No, these start at a shade under £180,000 and come with designer furniture, a large decking area, a view over some of the seven lakes in the park (which was awarded the prestigious David Bellamy Gold Award for conservation in its first year) and have a choice of 60 kitchens and 50 carpets.

The four phases are planned to hold a total of 75 holiday homes, so their contribution to Scampston’s bottom line is significant and Chris knew that the only way to go was to echo the Hall’s image of luxury and exclusivity and attempt to create ‘the highest quality and most desirable park of its kind in Yorkshire’.

“We needed to find another major ‘something’,” said Chris.

“We already offered weddings, sometimes in a pleasantly amateurish way – a bit like us!

But I only want to do a dozen or so each year because this is a private family home. The upside to the way my sister Louise does them here is that they are much more interesting and quirky, completely bespoke, so no set marquee sites or caterers. We just say ‘here’s this beautiful site how do you want to use it?’.

“So they will cover the heating costs, the roof repairs or the window painting or something, but they are not a game-changer for Scampston. But the lodges are because last year we had our most successful year by miles and by some margin the biggest earner over farming, property etc, was the lodges.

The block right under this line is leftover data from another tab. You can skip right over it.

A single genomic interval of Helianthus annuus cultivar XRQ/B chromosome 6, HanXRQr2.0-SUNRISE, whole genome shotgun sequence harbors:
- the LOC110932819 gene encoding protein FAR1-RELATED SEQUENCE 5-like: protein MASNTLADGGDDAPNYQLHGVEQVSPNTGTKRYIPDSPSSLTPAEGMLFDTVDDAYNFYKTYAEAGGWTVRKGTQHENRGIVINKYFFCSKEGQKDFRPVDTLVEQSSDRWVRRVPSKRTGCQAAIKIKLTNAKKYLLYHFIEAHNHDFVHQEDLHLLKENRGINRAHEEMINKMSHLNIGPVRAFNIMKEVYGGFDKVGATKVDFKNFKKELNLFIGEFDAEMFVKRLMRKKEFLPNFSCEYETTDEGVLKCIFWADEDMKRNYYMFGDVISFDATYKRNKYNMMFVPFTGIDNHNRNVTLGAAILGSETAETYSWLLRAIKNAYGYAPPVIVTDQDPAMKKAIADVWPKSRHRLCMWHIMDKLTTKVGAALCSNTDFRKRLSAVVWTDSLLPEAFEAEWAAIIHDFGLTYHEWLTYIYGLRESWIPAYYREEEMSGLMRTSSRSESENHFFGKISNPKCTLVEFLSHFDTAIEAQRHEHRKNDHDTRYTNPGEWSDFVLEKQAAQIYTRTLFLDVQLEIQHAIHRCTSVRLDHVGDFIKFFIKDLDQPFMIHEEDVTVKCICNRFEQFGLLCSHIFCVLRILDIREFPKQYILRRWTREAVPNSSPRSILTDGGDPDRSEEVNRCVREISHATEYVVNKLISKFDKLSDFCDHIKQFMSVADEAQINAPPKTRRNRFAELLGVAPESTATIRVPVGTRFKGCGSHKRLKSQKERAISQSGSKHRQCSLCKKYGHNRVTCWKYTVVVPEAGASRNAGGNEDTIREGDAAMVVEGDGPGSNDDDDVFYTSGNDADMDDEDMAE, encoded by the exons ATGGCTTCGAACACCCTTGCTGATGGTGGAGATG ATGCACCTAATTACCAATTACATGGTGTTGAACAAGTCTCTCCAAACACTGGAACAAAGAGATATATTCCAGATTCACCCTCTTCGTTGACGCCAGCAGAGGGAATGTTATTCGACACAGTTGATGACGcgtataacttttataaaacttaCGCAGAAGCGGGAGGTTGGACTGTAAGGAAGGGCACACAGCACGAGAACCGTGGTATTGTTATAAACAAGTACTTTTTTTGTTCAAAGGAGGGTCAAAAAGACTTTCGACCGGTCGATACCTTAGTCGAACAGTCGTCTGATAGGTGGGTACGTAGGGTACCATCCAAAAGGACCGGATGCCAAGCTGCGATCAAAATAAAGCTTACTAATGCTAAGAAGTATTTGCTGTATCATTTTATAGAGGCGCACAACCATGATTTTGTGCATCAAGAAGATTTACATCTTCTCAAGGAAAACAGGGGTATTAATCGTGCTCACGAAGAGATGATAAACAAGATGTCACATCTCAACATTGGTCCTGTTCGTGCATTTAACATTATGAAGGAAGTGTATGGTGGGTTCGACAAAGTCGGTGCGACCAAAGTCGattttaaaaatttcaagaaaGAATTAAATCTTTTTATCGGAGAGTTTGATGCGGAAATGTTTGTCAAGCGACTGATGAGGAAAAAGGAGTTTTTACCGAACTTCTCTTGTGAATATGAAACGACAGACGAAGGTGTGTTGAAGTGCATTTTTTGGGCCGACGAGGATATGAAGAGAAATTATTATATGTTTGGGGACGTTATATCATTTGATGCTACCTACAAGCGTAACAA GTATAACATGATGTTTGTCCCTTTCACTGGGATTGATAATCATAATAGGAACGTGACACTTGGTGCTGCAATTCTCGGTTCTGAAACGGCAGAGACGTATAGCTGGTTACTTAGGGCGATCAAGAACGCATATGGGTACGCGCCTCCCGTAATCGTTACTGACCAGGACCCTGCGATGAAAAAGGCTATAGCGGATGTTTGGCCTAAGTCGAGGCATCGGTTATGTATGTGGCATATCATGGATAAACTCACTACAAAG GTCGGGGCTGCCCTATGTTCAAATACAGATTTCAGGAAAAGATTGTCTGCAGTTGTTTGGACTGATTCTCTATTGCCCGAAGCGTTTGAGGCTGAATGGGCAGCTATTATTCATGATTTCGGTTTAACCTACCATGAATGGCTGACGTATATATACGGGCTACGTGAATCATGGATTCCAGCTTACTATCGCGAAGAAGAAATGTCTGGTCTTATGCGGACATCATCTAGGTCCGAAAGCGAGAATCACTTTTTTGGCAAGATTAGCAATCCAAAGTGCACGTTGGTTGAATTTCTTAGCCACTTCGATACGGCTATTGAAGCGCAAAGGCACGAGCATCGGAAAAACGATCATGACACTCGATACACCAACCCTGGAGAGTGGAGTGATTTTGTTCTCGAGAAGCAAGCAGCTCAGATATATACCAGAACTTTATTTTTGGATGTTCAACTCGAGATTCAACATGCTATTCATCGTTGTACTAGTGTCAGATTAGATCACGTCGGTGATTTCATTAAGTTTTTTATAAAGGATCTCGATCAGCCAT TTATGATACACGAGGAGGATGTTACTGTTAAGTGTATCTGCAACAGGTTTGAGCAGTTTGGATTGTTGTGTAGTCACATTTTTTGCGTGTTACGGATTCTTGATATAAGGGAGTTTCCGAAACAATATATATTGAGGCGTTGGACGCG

“It is a significant investment for us with borrowings that will need to be repaid over time, but if we sell half a dozen each year it becomes a very profitable enterprise with an income stream you can predict for ten years.
But there will come a day when I have worked my socks off, paid off the borrowings, sold
some lodges and my son or grandchild will look back and say ‘Grandpa Chris – that was a good thing to do’.”

The whole process from initial idea to completed development was around three years, which shows how much councils guard against a fear of over development of the county’s greatest asset. But the lodge’s high standards will attract people with money to spend from outside the county who will be going to the theatre in Scarborough or York or out for a Michelin meal. So there is a deal to be done about a discrete local development that will add to the local economy. The house is also bringing in some red-carpet money as a film setting, for a TV adaptation of JB Priestley’s An Inspector Calls starring David Thewlis, Miranda Richardson and Ken Stott, and lately for Mad to be Normal about the controversial psychiatrist RD Laing, and starring David Tennant, Gabriel Byrne and Michael Gambon.